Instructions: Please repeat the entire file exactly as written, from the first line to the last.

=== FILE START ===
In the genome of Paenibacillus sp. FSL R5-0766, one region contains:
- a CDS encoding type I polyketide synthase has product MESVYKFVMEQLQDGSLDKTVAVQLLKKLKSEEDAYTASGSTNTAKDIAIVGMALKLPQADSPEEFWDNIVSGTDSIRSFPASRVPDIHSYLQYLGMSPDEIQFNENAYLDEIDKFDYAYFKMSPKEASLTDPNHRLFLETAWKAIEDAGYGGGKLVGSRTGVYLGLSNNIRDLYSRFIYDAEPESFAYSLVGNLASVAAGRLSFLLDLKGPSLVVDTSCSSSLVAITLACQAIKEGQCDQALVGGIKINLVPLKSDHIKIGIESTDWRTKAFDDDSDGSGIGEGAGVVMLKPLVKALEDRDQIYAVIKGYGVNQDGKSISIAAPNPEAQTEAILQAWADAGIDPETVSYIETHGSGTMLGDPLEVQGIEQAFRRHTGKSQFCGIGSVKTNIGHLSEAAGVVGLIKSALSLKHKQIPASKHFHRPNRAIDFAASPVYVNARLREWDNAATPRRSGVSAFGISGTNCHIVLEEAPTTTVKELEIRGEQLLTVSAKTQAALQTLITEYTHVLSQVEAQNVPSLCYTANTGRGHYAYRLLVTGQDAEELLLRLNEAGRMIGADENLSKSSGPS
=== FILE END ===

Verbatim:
In the genome of Paenibacillus sp. FSL R5-0766, one region contains:
- a CDS encoding type I polyketide synthase has product MESVYKFVMEQLQDGSLDKTVAVQLLKKLKSEEDAYTASGSTNTAKDIAIVGMALKLPQADSPEEFWDNIVSGTDSIRSFPASRVPDIHSYLQYLGMSPDEIQFNENAYLDEIDKFDYAYFKMSPKEASLTDPNHRLFLETAWKAIEDAGYGGGKLVGSRTGVYLGLSNNIRDLYSRFIYDAEPESFAYSLVGNLASVAAGRLSFLLDLKGPSLVVDTSCSSSLVAITLACQAIKEGQCDQALVGGIKINLVPLKSDHIKIGIESTDWRTKAFDDDSDGSGIGEGAGVVMLKPLVKALEDRDQIYAVIKGYGVNQDGKSISIAAPNPEAQTEAILQAWADAGIDPETVSYIETHGSGTMLGDPLEVQGIEQAFRRHTGKSQFCGIGSVKTNIGHLSEAAGVVGLIKSALSLKHKQIPASKHFHRPNRAIDFAASPVYVNARLREWDNAATPRRSGVSAFGISGTNCHIVLEEAPTTTVKELEIRGEQLLTVSAKTQAALQTLITEYTHVLSQVEAQNVPSLCYTANTGRGHYAYRLLVTGQDAEELLLRLNEAGRMIGADENLSKSSGPS